To prepare for making the trees, tear out a page from the book and tear it lengthwise into thin strips. Repeat until you have a large pile of shredded paper. You'll need a lot.

Cut two or more lengths of floral wire at random lengths. There's really no measurement to this step, as long as the wire is shorter than the height of the cardboard box.

Put the wires in a bundle, making sure the ends are all at different heights, then tape them together. Bend the wires out at the top to form the shape of the branches, then do the same to the bottom to make the roots. To thicken the skeleton of the tree, tear another sheet of paper from the book, crumple it, and tape it around the trunk. Do the same to the branches and roots.

Now you can begin wrapping it with the strips of paper you tore beforehand. Dip a strip in the papier-mâché paste and carefully wrap it around the trunk of the tree at a diagonal angle. Continue wrapping, working from the base of the trunk to the branches and lastly the roots. It's okay if there are wrinkles, because it'll only add to the uniqueness of the tree. Real trees aren't all exactly the same.

As it dries, you can start cutting out the leaves. Since it would take a very long time to cut out the leaves individually, I devised a method to greatly speed up the process. Tear out a page from the book and fold a small part of it lengthwise. The width of this fold will determine how long your leaves are, so fold it however you like. Now flip the page over and fold it lengthwise the same width as the first fold. Flip the page again, and do the same thing. Repeat until you've run out of space on the page. Use scissors to cut off any excess, then cut out the shape of your leaves sideways all the way up the folded paper. You should end up with a lot more leaves than you would have if you'd cut them out individually.

By the time you've finished making these leaves, the tree should have dried and you can begin attaching the foliage. This is a very monotonous step that will require a lot of patience to complete. You will need to glue every individual leaf to the branches. There is no secret method to hurry up the process. Just put some glue on the edge of a leaf, stick it wherever you want on a branch, and repeat. It's okay if the leaves droop or don't stay exactly where you want them to. When they've dried you can bend them to the position you like.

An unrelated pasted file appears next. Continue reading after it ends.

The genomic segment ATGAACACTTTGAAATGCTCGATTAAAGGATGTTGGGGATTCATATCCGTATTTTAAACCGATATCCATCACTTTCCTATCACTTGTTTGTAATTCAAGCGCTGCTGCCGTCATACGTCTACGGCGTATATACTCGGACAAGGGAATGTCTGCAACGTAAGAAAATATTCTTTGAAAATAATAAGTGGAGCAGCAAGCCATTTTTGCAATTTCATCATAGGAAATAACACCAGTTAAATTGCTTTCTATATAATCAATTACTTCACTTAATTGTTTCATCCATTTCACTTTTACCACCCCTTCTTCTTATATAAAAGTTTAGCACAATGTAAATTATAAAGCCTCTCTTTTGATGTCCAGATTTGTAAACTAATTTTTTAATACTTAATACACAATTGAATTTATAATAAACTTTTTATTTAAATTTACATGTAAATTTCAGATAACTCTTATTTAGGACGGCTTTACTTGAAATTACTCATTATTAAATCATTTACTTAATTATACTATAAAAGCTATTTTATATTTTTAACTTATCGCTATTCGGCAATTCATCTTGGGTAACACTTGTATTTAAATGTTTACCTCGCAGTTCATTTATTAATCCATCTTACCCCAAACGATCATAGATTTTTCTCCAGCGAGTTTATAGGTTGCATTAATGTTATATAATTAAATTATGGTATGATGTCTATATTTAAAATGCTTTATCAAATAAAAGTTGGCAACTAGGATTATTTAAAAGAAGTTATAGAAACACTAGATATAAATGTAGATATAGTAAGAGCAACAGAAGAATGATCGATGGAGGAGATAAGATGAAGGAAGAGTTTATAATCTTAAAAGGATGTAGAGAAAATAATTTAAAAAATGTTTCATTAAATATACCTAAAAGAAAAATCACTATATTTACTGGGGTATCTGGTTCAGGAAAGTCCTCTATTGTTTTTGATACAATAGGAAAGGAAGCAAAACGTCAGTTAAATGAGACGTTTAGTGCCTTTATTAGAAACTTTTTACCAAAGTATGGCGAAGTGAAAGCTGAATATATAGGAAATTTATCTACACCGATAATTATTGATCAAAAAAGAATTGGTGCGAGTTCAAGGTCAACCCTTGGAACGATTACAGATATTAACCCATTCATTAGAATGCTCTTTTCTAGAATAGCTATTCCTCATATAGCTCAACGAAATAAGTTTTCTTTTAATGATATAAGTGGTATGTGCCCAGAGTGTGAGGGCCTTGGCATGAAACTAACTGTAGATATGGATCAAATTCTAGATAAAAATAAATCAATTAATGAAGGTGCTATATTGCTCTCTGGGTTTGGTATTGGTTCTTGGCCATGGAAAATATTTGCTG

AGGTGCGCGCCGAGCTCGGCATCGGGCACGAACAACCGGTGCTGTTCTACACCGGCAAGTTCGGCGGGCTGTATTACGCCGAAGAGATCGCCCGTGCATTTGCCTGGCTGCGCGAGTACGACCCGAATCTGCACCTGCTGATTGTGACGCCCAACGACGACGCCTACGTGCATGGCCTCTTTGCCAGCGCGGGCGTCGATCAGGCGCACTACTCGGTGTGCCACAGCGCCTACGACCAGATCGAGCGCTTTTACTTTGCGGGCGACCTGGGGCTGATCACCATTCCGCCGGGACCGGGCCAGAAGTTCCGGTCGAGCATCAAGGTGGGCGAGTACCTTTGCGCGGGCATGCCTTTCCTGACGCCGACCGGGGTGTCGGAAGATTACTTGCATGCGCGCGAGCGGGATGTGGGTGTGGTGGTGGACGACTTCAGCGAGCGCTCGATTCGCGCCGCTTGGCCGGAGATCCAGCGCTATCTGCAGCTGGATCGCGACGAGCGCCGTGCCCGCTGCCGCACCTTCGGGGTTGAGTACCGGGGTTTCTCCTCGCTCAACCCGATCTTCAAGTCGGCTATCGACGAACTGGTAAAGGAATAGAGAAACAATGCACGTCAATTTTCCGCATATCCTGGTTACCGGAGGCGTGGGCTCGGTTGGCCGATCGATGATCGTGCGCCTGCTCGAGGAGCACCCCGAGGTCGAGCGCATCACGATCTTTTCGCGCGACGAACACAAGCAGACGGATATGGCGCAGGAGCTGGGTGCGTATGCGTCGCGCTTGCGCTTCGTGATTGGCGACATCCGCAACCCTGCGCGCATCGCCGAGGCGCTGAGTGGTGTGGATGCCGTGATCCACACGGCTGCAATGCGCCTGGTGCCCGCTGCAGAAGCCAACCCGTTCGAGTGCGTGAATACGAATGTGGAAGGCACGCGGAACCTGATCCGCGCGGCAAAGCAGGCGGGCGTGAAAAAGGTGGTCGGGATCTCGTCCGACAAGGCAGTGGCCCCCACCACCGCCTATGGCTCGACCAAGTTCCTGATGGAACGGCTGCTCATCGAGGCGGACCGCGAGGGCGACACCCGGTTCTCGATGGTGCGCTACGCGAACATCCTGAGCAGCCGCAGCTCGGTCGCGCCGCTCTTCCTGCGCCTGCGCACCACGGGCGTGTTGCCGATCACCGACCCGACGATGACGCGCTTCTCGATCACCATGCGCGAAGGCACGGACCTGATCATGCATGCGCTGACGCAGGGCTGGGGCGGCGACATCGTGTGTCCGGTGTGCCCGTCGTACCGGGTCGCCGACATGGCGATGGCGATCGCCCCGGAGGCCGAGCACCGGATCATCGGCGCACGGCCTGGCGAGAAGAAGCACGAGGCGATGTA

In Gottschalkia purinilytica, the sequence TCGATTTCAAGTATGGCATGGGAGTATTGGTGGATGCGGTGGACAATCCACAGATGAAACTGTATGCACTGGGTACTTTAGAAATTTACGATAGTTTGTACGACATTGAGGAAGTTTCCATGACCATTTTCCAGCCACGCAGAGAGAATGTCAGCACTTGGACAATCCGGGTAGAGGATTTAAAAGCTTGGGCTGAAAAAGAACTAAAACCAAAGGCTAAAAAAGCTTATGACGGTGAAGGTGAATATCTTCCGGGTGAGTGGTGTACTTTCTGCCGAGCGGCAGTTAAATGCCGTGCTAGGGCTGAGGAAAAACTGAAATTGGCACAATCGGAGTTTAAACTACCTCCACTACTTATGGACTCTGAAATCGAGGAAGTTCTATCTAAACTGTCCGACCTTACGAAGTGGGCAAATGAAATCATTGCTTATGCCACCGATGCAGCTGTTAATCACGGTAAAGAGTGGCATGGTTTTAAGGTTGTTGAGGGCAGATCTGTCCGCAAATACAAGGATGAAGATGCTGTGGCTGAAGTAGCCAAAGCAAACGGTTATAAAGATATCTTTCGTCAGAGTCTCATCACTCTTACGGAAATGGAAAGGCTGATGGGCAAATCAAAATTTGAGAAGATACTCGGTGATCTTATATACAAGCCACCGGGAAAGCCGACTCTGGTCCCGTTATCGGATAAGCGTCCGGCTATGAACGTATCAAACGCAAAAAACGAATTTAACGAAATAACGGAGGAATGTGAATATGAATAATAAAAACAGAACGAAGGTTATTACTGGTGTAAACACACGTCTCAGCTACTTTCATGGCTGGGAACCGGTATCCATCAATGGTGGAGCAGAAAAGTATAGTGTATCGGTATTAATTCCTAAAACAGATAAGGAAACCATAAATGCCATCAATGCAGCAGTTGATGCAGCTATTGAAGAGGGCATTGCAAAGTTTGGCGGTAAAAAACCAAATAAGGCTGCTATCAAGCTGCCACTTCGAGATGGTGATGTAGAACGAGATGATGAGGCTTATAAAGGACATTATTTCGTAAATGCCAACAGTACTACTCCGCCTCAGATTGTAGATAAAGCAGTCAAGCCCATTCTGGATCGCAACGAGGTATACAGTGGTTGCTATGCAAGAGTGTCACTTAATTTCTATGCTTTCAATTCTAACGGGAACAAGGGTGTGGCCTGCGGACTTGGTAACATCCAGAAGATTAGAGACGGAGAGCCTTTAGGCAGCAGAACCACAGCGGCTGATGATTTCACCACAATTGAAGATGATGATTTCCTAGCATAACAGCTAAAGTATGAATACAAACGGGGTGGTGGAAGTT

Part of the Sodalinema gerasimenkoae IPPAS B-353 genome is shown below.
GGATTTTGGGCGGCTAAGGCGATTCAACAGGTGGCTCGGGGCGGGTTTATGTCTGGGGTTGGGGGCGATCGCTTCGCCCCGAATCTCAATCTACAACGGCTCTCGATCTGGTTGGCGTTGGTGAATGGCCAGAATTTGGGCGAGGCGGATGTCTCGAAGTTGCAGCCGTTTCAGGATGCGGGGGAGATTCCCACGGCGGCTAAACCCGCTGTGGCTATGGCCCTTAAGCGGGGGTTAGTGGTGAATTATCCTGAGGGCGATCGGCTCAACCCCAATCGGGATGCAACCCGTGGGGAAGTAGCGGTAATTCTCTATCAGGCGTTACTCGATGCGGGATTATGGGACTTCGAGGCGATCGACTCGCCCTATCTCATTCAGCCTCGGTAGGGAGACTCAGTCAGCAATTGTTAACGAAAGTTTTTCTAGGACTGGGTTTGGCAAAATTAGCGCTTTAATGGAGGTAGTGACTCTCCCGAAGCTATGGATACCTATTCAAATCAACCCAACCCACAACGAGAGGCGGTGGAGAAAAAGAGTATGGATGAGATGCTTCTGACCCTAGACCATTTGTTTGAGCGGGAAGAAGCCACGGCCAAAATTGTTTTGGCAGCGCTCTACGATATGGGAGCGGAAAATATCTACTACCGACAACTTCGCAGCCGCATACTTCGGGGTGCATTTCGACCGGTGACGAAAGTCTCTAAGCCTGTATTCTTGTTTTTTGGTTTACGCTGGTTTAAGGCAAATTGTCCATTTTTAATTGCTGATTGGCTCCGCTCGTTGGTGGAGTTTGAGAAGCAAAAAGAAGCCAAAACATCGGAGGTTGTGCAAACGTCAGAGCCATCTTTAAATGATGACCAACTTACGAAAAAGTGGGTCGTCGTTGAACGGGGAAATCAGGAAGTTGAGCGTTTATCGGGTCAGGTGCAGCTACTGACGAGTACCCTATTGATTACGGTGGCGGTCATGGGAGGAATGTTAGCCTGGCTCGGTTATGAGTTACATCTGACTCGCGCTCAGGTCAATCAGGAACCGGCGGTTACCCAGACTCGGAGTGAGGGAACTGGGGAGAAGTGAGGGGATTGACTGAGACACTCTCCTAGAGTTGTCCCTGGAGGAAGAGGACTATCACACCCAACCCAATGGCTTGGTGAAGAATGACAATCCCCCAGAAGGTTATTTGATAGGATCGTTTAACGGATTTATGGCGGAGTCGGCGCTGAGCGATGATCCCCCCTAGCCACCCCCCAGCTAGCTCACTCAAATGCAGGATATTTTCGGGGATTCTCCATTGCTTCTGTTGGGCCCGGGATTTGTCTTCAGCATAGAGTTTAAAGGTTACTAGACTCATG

And once that's done, you've finished your tree. Admire it, show it off to friends, and keep in mind that it's only one tree in a forest.

Step 6: Installing the Moon

What you'll need for this step:

—papier mache paste
—black paper
—cardboard flap
—x-acto knife

Here comes the... moon? The moon is a nice detail in the scene of Red Riding Hood, and helps add some extra light to it. You've already cut out a hole in the cardboard box for it, now you just need to install the moon.

Use the compass (or the circular shaped object you used earlier) to trace out a circle (the same size as the circle you cut in the cardboard box) from a page from the book—preferably a circle holding a quote or words you like. Add some glue to the edges and press it into the hole in the box. Since there's no sun in your project to give the moon light, you'll have to add your own light with an LED. However, if the LED is too close to the moon, there will be a concentrated circle of light in the center of it instead of the diffused light that the real moon naturally has.

Get those extra flaps of cardboard you still haven't used, and cut out four rectangles with a width of about one-and-a-half inches and with a length that is a little bit longer than the diameter of your moon. Now cut out a square with side lengths the same as the length of the rectangles. Use glue to build a box shape from these five pieces of cardboard, with the square as the base.